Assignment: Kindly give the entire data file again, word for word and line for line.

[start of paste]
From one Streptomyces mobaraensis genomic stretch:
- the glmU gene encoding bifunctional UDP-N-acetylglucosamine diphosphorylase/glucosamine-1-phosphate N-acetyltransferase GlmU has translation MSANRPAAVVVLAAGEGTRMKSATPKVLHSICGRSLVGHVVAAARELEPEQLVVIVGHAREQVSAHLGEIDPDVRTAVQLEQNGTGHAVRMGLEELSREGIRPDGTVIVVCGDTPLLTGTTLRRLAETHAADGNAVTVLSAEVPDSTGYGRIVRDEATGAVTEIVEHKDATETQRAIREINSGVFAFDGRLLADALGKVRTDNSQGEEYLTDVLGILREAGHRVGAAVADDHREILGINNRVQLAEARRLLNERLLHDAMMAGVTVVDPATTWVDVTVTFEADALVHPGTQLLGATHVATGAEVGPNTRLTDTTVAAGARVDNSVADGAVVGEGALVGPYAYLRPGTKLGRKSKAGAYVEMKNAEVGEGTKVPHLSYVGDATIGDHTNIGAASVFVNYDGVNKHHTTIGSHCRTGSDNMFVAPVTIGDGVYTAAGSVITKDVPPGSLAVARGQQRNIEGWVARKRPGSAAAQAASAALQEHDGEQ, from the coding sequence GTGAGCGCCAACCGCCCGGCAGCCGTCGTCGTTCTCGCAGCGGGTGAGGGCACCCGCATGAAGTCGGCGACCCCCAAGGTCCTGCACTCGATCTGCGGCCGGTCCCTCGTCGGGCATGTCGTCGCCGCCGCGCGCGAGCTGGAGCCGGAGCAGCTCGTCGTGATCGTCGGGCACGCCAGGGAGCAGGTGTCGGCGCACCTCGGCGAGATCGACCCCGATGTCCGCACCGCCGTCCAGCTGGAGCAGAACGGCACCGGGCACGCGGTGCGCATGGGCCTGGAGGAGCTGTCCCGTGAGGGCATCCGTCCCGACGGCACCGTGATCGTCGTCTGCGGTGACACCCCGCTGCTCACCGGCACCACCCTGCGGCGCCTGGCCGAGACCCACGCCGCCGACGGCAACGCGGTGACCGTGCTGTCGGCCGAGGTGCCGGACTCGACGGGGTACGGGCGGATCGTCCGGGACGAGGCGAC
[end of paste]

From one Streptomyces mobaraensis genomic stretch:
- the glmU gene encoding bifunctional UDP-N-acetylglucosamine diphosphorylase/glucosamine-1-phosphate N-acetyltransferase GlmU has translation MSANRPAAVVVLAAGEGTRMKSATPKVLHSICGRSLVGHVVAAARELEPEQLVVIVGHAREQVSAHLGEIDPDVRTAVQLEQNGTGHAVRMGLEELSREGIRPDGTVIVVCGDTPLLTGTTLRRLAETHAADGNAVTVLSAEVPDSTGYGRIVRDEATGAVTEIVEHKDATETQRAIREINSGVFAFDGRLLADALGKVRTDNSQGEEYLTDVLGILREAGHRVGAAVADDHREILGINNRVQLAEARRLLNERLLHDAMMAGVTVVDPATTWVDVTVTFEADALVHPGTQLLGATHVATGAEVGPNTRLTDTTVAAGARVDNSVADGAVVGEGALVGPYAYLRPGTKLGRKSKAGAYVEMKNAEVGEGTKVPHLSYVGDATIGDHTNIGAASVFVNYDGVNKHHTTIGSHCRTGSDNMFVAPVTIGDGVYTAAGSVITKDVPPGSLAVARGQQRNIEGWVARKRPGSAAAQAASAALQEHDGEQ, from the coding sequence GTGAGCGCCAACCGCCCGGCAGCCGTCGTCGTTCTCGCAGCGGGTGAGGGCACCCGCATGAAGTCGGCGACCCCCAAGGTCCTGCACTCGATCTGCGGCCGGTCCCTCGTCGGGCATGTCGTCGCCGCCGCGCGCGAGCTGGAGCCGGAGCAGCTCGTCGTGATCGTCGGGCACGCCAGGGAGCAGGTGTCGGCGCACCTCGGCGAGATCGACCCCGATGTCCGCACCGCCGTCCAGCTGGAGCAGAACGGCACCGGGCACGCGGTGCGCATGGGCCTGGAGGAGCTGTCCCGTGAGGGCATCCGTCCCGACGGCACCGTGATCGTCGTCTGCGGTGACACCCCGCTGCTCACCGGCACCACCCTGCGGCGCCTGGCCGAGACCCACGCCGCCGACGGCAACGCGGTGACCGTGCTGTCGGCCGAGGTGCCGGACTCGACGGGGTACGGGCGGATCGTCCGGGACGAGGCGAC